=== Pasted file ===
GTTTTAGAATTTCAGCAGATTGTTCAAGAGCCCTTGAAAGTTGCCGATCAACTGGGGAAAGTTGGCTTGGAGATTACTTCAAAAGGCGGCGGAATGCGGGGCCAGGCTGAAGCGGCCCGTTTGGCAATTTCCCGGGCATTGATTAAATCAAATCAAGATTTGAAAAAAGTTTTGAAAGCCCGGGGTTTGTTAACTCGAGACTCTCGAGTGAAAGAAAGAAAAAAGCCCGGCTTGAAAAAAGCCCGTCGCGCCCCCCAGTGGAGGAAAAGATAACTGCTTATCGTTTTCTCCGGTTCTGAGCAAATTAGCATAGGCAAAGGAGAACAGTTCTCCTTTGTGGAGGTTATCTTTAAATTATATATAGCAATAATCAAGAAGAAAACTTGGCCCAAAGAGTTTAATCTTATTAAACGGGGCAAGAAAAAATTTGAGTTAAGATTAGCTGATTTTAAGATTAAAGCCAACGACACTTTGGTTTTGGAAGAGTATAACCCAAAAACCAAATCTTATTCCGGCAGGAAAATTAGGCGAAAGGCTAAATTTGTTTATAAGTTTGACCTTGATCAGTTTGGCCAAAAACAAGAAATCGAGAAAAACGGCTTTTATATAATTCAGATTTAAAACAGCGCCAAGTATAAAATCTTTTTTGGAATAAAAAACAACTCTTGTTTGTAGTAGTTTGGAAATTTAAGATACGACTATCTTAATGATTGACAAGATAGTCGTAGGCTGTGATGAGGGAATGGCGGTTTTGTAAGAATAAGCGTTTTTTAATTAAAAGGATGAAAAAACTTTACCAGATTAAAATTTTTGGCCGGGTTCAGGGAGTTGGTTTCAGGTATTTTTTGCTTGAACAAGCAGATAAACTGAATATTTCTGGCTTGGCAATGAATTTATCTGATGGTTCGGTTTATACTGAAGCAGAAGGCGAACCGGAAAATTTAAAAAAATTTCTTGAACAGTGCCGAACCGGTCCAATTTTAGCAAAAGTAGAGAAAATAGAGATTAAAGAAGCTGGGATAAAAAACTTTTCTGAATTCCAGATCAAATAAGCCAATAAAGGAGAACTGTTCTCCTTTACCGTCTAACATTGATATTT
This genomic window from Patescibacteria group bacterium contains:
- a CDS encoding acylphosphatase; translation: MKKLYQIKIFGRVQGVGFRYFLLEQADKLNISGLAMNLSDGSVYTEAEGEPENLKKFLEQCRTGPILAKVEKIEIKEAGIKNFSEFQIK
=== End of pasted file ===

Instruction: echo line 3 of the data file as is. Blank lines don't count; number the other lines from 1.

- a CDS encoding acylphosphatase; translation: MKKLYQIKIFGRVQGVGFRYFLLEQADKLNISGLAMNLSDGSVYTEAEGEPENLKKFLEQCRTGPILAKVEKIEIKEAGIKNFSEFQIK